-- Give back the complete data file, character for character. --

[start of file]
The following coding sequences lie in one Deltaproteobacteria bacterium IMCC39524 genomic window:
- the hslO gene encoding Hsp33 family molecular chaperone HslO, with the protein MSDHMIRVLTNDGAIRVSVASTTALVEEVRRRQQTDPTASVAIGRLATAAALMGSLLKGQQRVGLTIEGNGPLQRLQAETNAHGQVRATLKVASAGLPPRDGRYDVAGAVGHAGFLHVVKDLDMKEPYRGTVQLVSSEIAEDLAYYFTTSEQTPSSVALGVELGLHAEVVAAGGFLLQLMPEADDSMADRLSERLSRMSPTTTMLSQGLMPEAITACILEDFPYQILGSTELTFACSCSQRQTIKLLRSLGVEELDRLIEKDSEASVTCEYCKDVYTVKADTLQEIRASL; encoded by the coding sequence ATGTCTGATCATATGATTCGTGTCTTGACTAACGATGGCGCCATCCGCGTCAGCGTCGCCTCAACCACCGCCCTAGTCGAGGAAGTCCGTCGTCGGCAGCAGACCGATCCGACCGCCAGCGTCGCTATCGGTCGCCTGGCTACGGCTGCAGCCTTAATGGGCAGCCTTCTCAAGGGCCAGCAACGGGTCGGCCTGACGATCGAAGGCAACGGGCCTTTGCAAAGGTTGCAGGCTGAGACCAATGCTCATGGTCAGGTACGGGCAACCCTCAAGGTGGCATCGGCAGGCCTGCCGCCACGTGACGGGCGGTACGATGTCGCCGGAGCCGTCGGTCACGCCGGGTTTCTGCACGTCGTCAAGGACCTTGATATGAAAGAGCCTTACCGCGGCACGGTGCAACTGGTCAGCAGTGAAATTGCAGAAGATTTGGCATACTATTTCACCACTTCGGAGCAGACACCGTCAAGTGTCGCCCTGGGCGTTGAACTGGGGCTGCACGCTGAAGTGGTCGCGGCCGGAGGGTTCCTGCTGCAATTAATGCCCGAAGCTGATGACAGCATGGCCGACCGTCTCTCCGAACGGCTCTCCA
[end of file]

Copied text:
The following coding sequences lie in one Deltaproteobacteria bacterium IMCC39524 genomic window:
- the hslO gene encoding Hsp33 family molecular chaperone HslO, with the protein MSDHMIRVLTNDGAIRVSVASTTALVEEVRRRQQTDPTASVAIGRLATAAALMGSLLKGQQRVGLTIEGNGPLQRLQAETNAHGQVRATLKVASAGLPPRDGRYDVAGAVGHAGFLHVVKDLDMKEPYRGTVQLVSSEIAEDLAYYFTTSEQTPSSVALGVELGLHAEVVAAGGFLLQLMPEADDSMADRLSERLSRMSPTTTMLSQGLMPEAITACILEDFPYQILGSTELTFACSCSQRQTIKLLRSLGVEELDRLIEKDSEASVTCEYCKDVYTVKADTLQEIRASL; encoded by the coding sequence ATGTCTGATCATATGATTCGTGTCTTGACTAACGATGGCGCCATCCGCGTCAGCGTCGCCTCAACCACCGCCCTAGTCGAGGAAGTCCGTCGTCGGCAGCAGACCGATCCGACCGCCAGCGTCGCTATCGGTCGCCTGGCTACGGCTGCAGCCTTAATGGGCAGCCTTCTCAAGGGCCAGCAACGGGTCGGCCTGACGATCGAAGGCAACGGGCCTTTGCAAAGGTTGCAGGCTGAGACCAATGCTCATGGTCAGGTACGGGCAACCCTCAAGGTGGCATCGGCAGGCCTGCCGCCACGTGACGGGCGGTACGATGTCGCCGGAGCCGTCGGTCACGCCGGGTTTCTGCACGTCGTCAAGGACCTTGATATGAAAGAGCCTTACCGCGGCACGGTGCAACTGGTCAGCAGTGAAATTGCAGAAGATTTGGCATACTATTTCACCACTTCGGAGCAGACACCGTCAAGTGTCGCCCTGGGCGTTGAACTGGGGCTGCACGCTGAAGTGGTCGCGGCCGGAGGGTTCCTGCTGCAATTAATGCCCGAAGCTGATGACAGCATGGCCGACCGTCTCTCCGAACGGCTCTCCA